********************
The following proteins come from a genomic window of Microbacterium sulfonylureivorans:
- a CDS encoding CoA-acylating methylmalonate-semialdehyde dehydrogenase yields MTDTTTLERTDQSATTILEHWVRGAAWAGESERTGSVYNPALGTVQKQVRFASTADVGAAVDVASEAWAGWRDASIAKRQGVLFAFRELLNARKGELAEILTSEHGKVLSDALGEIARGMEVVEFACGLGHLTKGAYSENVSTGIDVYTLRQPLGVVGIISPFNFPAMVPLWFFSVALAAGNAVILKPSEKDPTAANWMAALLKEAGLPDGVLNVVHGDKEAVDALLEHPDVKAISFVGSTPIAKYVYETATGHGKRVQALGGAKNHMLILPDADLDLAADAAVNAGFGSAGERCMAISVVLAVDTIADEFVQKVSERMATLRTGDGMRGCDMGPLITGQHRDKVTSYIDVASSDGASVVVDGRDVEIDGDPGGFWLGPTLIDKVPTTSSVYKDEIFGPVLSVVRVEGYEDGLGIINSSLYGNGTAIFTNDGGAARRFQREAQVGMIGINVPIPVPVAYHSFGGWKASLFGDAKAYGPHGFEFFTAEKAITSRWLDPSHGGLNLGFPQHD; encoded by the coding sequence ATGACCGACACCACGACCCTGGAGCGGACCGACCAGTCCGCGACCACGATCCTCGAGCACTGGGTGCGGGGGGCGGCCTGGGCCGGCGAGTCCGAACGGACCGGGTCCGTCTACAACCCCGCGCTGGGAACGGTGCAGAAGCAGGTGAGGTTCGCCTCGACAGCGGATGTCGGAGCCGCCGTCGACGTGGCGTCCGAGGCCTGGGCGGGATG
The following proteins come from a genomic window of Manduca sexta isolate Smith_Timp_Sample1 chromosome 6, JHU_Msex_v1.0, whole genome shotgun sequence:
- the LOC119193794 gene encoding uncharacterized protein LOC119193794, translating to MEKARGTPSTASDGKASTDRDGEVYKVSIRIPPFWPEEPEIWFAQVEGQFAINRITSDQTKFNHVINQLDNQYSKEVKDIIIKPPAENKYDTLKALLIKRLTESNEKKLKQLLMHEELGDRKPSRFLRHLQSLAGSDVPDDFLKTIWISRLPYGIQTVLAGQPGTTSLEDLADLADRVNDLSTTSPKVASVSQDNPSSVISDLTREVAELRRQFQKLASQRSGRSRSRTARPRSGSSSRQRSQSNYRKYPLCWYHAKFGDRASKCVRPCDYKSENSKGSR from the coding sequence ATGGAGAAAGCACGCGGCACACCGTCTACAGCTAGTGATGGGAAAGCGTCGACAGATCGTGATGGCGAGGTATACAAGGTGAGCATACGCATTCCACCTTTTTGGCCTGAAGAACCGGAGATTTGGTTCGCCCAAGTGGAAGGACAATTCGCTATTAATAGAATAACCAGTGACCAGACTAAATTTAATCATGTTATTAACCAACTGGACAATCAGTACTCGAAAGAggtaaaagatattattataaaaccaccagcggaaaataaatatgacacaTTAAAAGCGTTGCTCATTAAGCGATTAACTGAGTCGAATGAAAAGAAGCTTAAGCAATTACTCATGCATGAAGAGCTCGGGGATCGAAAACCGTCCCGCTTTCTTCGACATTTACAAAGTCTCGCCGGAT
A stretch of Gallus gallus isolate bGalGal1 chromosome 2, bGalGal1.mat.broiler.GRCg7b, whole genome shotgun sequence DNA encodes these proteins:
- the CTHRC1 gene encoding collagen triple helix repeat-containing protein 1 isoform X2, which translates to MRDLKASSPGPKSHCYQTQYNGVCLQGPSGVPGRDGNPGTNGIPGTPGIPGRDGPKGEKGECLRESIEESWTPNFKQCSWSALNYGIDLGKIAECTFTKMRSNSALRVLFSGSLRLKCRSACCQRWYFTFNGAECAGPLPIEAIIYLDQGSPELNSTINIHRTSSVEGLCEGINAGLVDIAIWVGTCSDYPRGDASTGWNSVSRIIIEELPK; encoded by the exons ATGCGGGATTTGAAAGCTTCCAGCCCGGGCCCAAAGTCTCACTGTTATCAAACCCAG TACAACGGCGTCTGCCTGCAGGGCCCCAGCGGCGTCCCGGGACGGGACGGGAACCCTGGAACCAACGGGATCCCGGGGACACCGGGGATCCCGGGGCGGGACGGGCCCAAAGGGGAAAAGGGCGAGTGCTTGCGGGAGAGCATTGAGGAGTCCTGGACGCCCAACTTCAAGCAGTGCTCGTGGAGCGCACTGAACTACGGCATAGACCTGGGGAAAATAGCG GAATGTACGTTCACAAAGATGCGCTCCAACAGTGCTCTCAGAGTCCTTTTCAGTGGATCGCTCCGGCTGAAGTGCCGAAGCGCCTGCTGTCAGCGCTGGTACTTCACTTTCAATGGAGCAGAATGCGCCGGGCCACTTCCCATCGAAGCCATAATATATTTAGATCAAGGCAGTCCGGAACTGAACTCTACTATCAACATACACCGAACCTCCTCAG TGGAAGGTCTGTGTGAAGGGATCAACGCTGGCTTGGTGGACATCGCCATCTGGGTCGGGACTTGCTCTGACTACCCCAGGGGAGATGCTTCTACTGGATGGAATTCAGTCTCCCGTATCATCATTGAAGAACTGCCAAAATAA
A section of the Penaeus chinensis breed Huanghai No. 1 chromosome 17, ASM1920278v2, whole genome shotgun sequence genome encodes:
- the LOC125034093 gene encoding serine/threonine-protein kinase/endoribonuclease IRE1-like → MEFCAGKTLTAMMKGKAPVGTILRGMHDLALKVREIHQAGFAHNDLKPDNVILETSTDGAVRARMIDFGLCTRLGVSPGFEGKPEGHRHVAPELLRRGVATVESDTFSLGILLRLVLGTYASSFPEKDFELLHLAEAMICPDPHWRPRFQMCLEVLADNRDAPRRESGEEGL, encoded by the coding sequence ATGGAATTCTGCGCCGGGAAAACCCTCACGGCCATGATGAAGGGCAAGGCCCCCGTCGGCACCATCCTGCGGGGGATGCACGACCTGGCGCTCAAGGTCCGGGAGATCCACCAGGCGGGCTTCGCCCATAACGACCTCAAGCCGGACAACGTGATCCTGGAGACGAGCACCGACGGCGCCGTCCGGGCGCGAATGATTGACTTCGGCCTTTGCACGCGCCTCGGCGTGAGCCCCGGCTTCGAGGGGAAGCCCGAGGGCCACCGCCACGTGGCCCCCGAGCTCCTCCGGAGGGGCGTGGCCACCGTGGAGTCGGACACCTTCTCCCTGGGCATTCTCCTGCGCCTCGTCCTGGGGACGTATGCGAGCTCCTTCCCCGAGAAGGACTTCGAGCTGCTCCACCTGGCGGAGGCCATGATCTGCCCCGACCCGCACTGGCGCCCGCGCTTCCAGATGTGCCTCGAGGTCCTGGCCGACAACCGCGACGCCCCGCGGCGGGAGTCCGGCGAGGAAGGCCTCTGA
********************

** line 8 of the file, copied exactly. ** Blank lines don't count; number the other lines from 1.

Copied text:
- the LOC125034093 gene encoding serine/threonine-protein kinase/endoribonuclease IRE1-like → MEFCAGKTLTAMMKGKAPVGTILRGMHDLALKVREIHQAGFAHNDLKPDNVILETSTDGAVRARMIDFGLCTRLGVSPGFEGKPEGHRHVAPELLRRGVATVESDTFSLGILLRLVLGTYASSFPEKDFELLHLAEAMICPDPHWRPRFQMCLEVLADNRDAPRRESGEEGL, encoded by the coding sequence ATGGAATTCTGCGCCGGGAAAACCCTCACGGCCATGATGAAGGGCAAGGCCCCCGTCGGCACCATCCTGCGGGGGATGCACGACCTGGCGCTCAAGGTCCGGGAGATCCACCAGGCGGGCTTCGCCCATAACGACCTCAAGCCGGACAACGTGATCCTGGAGACGAGCACCGACGGCGCCGTCCGGGCGCGAATGATTGACTTCGGCCTTTGCACGCGCCTCGGCGTGAGCCCCGGCTTCGAGGGGAAGCCCGAGGGCCACCGCCACGTGGCCCCCGAGCTCCTCCGGAGGGGCGTGGCCACCGTGGAGTCGGACACCTTCTCCCTGGGCATTCTCCTGCGCCTCGTCCTGGGGACGTATGCGAGCTCCTTCCCCGAGAAGGACTTCGAGCTGCTCCACCTGGCGGAGGCCATGATCTGCCCCGACCCGCACTGGCGCCCGCGCTTCCAGATGTGCCTCGAGGTCCTGGCCGACAACCGCGACGCCCCGCGGCGGGAGTCCGGCGAGGAAGGCCTCTGA